Religion and Politics
There can be no precise and agreed definition of religion. The origin of the word is of little help, for it descends from the Latin religiare, to bind, which suggests the broadest possible boundaries for the territory of religious belief and encourages the acceptance of the argument, frequently put in the twentieth century, that many kinds of belief which fall outside the bounds of the recognized religions, including forms of Marxism and nationalism, have the essential characteristics of religion. It is thus genuinely difficult to define religion for the purpose, say, of teaching children about comparative religion or of formulating laws against offending people's religious beliefs. Are witchcraft and paganism a religion or set of religions? Is theosophy?
However, if the boundaries of religious belief are difficult to draw, the core territory is relatively easy to characterize. Religion is concerned with the worship of transcendent or supernatural beings whose existence is outside or above the realm of the normal, which is mortal and temporal. In its most historically important and ethically demanding form, monotheism, as exemplified in the Jewish, Christian, and Islamic religions, the religious concern is concentrated onto a single God who is omnipotent, omnipresent, and omniscient, the creator of the universe.
Religion is therefore normally of huge ethical significance. What people ought to do is derivable from the existence, nature, and will of God. It would be difficult to be seriously religious in any sense without that religion determining some of one's political beliefs. Indeed, the most natural relation between religion and politics is one in which the most important political questions have religious answers: the legitimacy or otherwise of regimes, the limits of a particular authority, and the rightness or wrongness of legislation can all be derived from religious revelation (see e.g. medieval political theory). The range of religiously justified regimes can be divided into theocracies, where divine revelation and the priests who interpret it rule directly, and those non‐theocracies where the divine will has, nevertheless, sanctioned the particular form of secular rule (the doctrine of the divine right of kings to rule being a typical form of religious, though non‐theocratic, legitimation).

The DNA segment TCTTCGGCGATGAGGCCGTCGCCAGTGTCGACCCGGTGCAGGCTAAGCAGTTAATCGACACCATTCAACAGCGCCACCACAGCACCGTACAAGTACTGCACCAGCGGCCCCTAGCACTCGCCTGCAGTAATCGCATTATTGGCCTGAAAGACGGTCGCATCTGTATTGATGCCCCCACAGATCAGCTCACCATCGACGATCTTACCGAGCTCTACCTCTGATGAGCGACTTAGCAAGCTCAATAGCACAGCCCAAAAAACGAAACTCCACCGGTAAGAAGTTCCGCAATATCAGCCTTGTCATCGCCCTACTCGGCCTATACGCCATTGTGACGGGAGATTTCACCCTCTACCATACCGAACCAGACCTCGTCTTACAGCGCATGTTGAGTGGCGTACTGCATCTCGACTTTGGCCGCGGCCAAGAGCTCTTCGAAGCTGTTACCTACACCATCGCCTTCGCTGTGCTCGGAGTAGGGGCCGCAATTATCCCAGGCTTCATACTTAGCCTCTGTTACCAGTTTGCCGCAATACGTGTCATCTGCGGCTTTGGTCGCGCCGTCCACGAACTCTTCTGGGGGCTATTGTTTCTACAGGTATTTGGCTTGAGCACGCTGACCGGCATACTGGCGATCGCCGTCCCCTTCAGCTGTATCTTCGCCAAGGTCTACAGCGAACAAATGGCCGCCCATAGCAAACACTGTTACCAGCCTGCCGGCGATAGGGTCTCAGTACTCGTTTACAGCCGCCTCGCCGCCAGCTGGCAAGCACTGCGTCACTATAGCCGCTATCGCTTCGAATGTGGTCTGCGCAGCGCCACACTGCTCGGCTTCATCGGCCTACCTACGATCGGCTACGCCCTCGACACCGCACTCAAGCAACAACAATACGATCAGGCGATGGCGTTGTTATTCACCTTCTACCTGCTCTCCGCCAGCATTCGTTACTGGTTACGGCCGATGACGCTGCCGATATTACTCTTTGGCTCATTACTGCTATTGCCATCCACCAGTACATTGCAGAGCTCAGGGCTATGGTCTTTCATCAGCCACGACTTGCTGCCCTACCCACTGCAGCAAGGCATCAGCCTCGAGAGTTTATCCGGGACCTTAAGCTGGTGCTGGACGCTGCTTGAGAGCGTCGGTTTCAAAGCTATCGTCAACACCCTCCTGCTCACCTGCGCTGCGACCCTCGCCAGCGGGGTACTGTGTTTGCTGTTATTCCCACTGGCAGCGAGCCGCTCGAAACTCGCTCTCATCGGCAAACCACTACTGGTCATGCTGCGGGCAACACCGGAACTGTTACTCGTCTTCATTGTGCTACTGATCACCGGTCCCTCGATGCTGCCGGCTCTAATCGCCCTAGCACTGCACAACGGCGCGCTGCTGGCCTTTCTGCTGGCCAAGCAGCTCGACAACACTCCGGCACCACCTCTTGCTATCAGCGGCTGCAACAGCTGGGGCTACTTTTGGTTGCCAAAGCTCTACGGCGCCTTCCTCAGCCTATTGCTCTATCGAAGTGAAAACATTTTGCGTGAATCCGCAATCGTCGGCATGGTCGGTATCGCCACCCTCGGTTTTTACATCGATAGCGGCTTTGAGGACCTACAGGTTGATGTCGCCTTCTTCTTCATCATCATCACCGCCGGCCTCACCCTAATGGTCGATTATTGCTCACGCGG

However, since the seventeenth century Western Europe and the Americas have been dominated by secular views which sought successfully to separate religion from politics, so that the state's existence is not justified by theology. Secularization arose out of the tension between science and religion and the schisms between forms of Christianity. It was essential to put religion beyond the sphere of truth and refutation and to justify the authority of the state without recourse to (disputed) theological premisses. Thus in ‘Christendom’, though not in the territory of Islam, there developed an acceptance that political disputes must be resolved on secular grounds. Paradoxically, this process evolved most rapidly in England, which retained (and continues to retain) an established Church (see Church and State).
In a ‘secular’ society the principle that religion and politics are independent realms is accepted, but religion continues to influence politics in a number of ways. Although religious doctrines may be taken to be arbitrary or indeterminate on many political questions, there remain issues on which a Church must speak clearly and forcefully. Roman Catholic doctrine on abortion is one of the clearest cases. A particular form of religious belief can be strongly linked to national identity, as Catholicism has been for the Poles and the Irish, and Orthodox Christianity for the Armenians and Georgians. Where parties are freely formed, there are likely to be parties based generally on Christian social morality, like the many Christian Democratic parties of contemporary Europe, or specifically on one Christian Church. For example, the Catholic People's Party in the Netherlands and the Mouvement Républicain Populaire in France have been specifically Roman Catholic parties, though both of these parties have now merged with others and there has been, since the late twentieth century, a tendency for parties based on one Christian Church to decline.